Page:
Business Beat –
Electric bikes; Muscardini anniversary; new wine degree
Electric three-wheelers on the moveLongtime Sonoma Valley resident Howard Sapper has a mission – to make Sonoma Valley part of “the post-automotive transportation revolution.”
Sapper is a co-founder and vice-president of Sonoma-based eTrikeCo, which sells eco-friendly, accessible and affordable three-wheel electric rides.
Sapper has a long history in the sports and entertainment industry (music and film), and has produced and protmoted numerous events over the years. He is also the longtime owner of Extraordinaire Media, a full service entertainment consulting and management agency.
eTrikeCo has a sales, rental, and tour operation on 4th St. East in Sonoma, which had a grand opening last September. They also have a showroom in St. Petersburg, Florida.
The bikes are designed to top out at 18 miles per hour, and can go up to 50 miles on one charge of a lithium ion battery, No special charging station is needed – just a 110 volt outlet and a charge that takes up to eight hours. The bikes are designed and assembled in the U.S., with the parts being manufactured in Asia.
“Do Good while You Go” is the motto of eTrikeCo, reflecting the company’s mission to provide transportation for all ages and abilities with the goal of reducing an individual’s carbon footprint.
eTrikes fall under the same laws and regulations as regular bicycles, and require no license or registration. Standard features on the eTrike include signals, headlights and taillights, USB charging port, and storage compartments.
Prices range from about $2,500-$5,000. Five percent of sales go to local non-profits.
Sapper says there are numerous recreational and business applications for the bikes – great for the hospitality industry, campuses, tourists, retirement communities, special needs populations, and more.
eTrikes for the developmentally disabled is a goal close to Sapper’s heart. His daughter is a special needs adult, and he envisions the bikes as great transportation for the high-functioning developmentally disabled.
Sapper serves on Sonoma County’s Human Rights Commission, chairing its People with Disabilities Ad Hoc Committee. He also founded a local non-profit, Everybody is a Star, which focuses on advancing special needs young adults through music, video and the arts.
Sapper sees electric vehicles as the present and future, touting their use of clean and renewable energy, and the reduction of a dependence on oil.
“I want to try and leave a better place for our children,” said Sapper.
You can check out eTrikes at 414 1st St. East in Sonoma and try one out. The showroom is open Tuesday-Sunday, 10 a.m.-6 p.m. For more information, call 343-1192, or go to www.etrikeco.com.
Muscardini celebrates 15 yearsMuscardini Cellars in Kenwood will host a 15th anniversary party on Jan. 25, celebrating proprietor Michael Muscardini’s years of winemaking in Sonoma Valley, producing classic Italian reds, blends, and Cabernet Sauvignon.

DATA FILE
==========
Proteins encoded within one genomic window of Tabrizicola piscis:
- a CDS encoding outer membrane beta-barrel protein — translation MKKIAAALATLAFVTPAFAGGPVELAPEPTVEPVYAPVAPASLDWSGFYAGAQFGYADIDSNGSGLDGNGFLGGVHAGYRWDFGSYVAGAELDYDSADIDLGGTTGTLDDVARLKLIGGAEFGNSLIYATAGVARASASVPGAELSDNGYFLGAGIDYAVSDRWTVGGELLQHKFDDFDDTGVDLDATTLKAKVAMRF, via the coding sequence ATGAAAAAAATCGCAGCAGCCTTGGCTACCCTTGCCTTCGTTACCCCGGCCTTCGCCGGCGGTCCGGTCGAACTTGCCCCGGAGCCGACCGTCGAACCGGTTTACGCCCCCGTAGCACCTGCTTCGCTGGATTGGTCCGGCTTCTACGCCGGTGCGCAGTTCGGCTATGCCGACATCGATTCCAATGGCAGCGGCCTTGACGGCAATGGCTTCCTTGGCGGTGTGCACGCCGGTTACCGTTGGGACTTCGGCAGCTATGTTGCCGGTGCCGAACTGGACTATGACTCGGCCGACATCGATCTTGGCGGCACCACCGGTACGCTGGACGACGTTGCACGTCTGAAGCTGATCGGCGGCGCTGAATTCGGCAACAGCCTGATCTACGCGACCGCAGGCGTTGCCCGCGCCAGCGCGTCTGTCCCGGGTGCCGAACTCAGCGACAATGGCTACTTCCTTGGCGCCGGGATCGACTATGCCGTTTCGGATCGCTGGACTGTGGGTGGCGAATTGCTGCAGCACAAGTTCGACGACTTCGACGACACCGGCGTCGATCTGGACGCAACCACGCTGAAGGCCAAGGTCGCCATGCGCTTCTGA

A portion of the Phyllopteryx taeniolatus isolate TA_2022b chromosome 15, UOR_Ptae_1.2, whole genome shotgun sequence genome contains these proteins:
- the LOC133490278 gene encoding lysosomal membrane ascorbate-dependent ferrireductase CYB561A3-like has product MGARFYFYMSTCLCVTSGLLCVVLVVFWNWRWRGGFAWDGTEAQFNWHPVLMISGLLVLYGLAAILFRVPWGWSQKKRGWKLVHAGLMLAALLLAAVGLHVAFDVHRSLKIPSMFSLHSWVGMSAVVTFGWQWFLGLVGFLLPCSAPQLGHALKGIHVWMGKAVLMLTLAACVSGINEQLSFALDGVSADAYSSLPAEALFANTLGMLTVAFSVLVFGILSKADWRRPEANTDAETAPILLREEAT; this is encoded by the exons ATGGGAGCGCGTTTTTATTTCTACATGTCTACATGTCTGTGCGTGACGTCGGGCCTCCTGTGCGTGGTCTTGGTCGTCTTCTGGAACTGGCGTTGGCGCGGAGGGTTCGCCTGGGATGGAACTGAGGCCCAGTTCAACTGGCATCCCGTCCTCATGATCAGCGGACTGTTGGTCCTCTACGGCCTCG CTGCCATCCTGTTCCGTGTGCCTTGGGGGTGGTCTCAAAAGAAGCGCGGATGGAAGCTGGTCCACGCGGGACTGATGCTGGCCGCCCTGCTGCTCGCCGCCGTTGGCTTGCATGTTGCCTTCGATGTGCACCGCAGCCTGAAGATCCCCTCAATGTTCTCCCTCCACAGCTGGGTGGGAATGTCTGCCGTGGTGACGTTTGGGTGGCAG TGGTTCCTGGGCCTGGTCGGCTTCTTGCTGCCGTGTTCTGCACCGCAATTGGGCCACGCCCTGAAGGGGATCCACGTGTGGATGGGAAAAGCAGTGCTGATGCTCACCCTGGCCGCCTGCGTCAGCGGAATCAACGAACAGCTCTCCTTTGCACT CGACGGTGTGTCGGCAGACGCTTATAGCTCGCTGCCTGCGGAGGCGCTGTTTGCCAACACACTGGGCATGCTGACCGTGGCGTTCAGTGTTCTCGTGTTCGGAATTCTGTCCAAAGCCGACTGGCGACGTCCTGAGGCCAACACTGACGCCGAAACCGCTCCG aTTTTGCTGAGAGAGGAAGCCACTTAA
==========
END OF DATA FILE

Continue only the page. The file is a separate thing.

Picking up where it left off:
The big party takes place from 2-7 p.m. at Muscardini’s tasting room in Kenwood. Entertainment includes music from Sonoma Soul, as well as the Jami Jamison Band.
Fuel the Food Truck will be on hand (Rueben sandwiches, BLTs, avocado toast, and more), as will the Journeyman Meat Co. (think wine infused salume, and soppressata infused with Cabernet, garlic, and red chili peppers), and Tsar Nicholas Caviar with their artisanal caviar from 100 percent American white sturgeon.
A special bonus will be the release of Muscardini’s 2017 Fortuna, which recently received a gold medal at the 2020 San Francisco Chronicle Wine Competition.
Muscardini Cellars is located at 9380 Sonoma Hwy. in Kenwood. For more information, call 933-9305 or go to www.muscardinicellars.com.
New wine business programThe Wine Business Institute in the School of Business and Economics at Sonoma State University, in partnership with Santa Rosa Junior College, has launched a new bachelor’s degree transition program to serve the community. The first of its kind in the region, the program combines well-established strengths of two of the San Francisco North Bay’s leading institutions of higher education to provide state-of-the-art education for residents interested in careers in wine production and management. The new bachelor’s degree transition program will be available to SRJC and SSU students beginning the fall semester 2020. More information can be found at sbe.sonoma.edu.
The joint program will provide a four-year degree transition pathway for SRJC viticulture and enology students and expand SSU’s wine business program to include a wine production track. SRJC students can complete their general elective and wine production coursework at SRJC to earn their associate’s degree before transferring to SSU to complete their upper-division business and wine business classes to earn their bachelor’s degree. Likewise, SSU students already pursuing a B.S. in Business Administration with a concentration in wine business strategies will be able to enroll in SRJC enology and viticulture courses to fulfill requirements for the new wine production track.
For more information on the new joint bachelor’s degree transition program, contact Dr. Liz Thach, MW at SSU (Liz.Thach@sonoma.edu) or Dr. Kevin Sea at SRJC (email@example.com).
Editor & Publisher